Advanced technology offers revolutionary coronary care

Professor William Wijns. Credit – Martina Regan.
May 07 2024 Posted: 16:16 IST

Harnessing AI would enable advancement of cardiovascular care for millions, with greatest impact in the developing world


Pioneering technology offers physicians more accurate understanding of heart condition, leading to better patient outcomes


A world-leading interventional cardiologist and researcher at University of Galway has called for a revolutionary change in healthcare – with artificial intelligence, machine learning and virtual reality to be used to better diagnose and treat cardiac patients.

Professor of Interventional Cardiology William Wijns, along with international colleagues from China, Italy, Switzerland and the USA, is urging the adoption of the most advanced technologies to empower clinicians to uncover previously concealed information within a coronary angiogram.

Professor Wijns made the call in a specially commissioned article in Nature Review in Cardiology.

In the paper, Professor Wijns emphasised the limitations of relying solely on traditional visual angiographic guidance for diagnosis and treatment of coronary artery disease. He cited previously published research which showed that diagnosis and treatment through the cardio-angiogram led to inappropriate stenting and overtreatment in 37% of patients; that 30% of interventional procedures are deemed unnecessary; and 20% are found to be needed but not performed.

Stenting, although a common procedure, comes with potential problems to the patient, such as restenosis, thrombosis, damage to blood vessels and other risks. When the cardiologist uses angiographic images to precisely navigate catheters through arteries, results are not always optimal - about 50% of patients end up with suboptimal functional outcomes, leaving them vulnerable to further heart issues in the short and long term.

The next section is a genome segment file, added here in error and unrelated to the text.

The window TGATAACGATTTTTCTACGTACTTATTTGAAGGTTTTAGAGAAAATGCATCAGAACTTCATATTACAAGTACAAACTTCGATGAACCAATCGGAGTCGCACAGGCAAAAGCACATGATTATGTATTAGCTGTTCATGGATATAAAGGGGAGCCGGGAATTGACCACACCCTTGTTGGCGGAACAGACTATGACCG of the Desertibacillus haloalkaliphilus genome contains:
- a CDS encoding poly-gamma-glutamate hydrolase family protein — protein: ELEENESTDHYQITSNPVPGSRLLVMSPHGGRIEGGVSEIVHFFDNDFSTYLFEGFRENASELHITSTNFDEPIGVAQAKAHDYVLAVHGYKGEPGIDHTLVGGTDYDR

Professor Wijns explained: “It is time for a paradigm shift in how we diagnose and treat coronary patients. We have good evidence that a new approach, taking into account the unique physiological characteristics of each patient’s heart, allows for more precise and effective treatment decisions. By integrating advanced technologies, such as artificial intelligence, into the interventional procedures, physicians can obtain a more accurate understanding of the heart's condition, leading to better patient outcomes, reducing the risk of adverse events, and preventing subsequent problems.”

Research contends that recent advances in AI, machine learning and virtual reality can empower interventional cardiologists to uncover previously concealed information within a standard cardio-angiogram. This additional information holds significant implications and advantages for patients, providing a deeper insight into their individual condition. Blockages in smaller blood vessels in particular can also now be uncovered from image based AI.

This new approach enables a more tailored response and treatment approach. This advancement will enable physicians to refine patient treatments, resulting in enhanced interventions compared to traditional angiograms, that don’t use AI assistance.

Professor Wijns continued: “While the integration of artificial intelligence into coronary disease diagnosis and treatment planning represents a significant step forward in boosting accessibility on a global scale, it has never been more important to increase access to resources. Our new approach is refining the understanding of how blockages and other obstacles are impeding normal blood flow to the heart. Enabling access to this AI-led approach will advance cardiovascular care in emerging nations, bridging the gap with the first world and fostering substantial global impact, while also decreasing differences in quality of care in centres in the developed world.

“Additional research is currently underway to validate the effectiveness of these new strategies, and we are optimistic about the potential to revolutionise care of coronary artery disease and improve the lives of millions of patients worldwide.”

The paper can be accessed here:


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